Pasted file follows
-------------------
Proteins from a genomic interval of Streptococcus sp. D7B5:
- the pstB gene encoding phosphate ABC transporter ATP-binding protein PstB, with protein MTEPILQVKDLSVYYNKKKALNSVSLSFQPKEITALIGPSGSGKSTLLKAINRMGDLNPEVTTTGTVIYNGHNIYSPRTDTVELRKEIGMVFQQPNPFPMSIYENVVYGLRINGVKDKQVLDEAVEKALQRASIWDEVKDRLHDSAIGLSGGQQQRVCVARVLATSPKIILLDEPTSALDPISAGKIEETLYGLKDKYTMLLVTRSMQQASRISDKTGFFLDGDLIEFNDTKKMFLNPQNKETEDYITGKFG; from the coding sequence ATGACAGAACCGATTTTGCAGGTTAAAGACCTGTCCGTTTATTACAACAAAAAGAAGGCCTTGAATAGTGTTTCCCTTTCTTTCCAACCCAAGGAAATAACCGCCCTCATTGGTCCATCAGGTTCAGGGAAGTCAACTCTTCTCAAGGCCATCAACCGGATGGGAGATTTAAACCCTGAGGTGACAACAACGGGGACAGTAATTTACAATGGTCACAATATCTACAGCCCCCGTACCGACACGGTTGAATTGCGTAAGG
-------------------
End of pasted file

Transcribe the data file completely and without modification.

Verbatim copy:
Proteins from a genomic interval of Streptococcus sp. D7B5:
- the pstB gene encoding phosphate ABC transporter ATP-binding protein PstB, with protein MTEPILQVKDLSVYYNKKKALNSVSLSFQPKEITALIGPSGSGKSTLLKAINRMGDLNPEVTTTGTVIYNGHNIYSPRTDTVELRKEIGMVFQQPNPFPMSIYENVVYGLRINGVKDKQVLDEAVEKALQRASIWDEVKDRLHDSAIGLSGGQQQRVCVARVLATSPKIILLDEPTSALDPISAGKIEETLYGLKDKYTMLLVTRSMQQASRISDKTGFFLDGDLIEFNDTKKMFLNPQNKETEDYITGKFG; from the coding sequence ATGACAGAACCGATTTTGCAGGTTAAAGACCTGTCCGTTTATTACAACAAAAAGAAGGCCTTGAATAGTGTTTCCCTTTCTTTCCAACCCAAGGAAATAACCGCCCTCATTGGTCCATCAGGTTCAGGGAAGTCAACTCTTCTCAAGGCCATCAACCGGATGGGAGATTTAAACCCTGAGGTGACAACAACGGGGACAGTAATTTACAATGGTCACAATATCTACAGCCCCCGTACCGACACGGTTGAATTGCGTAAGG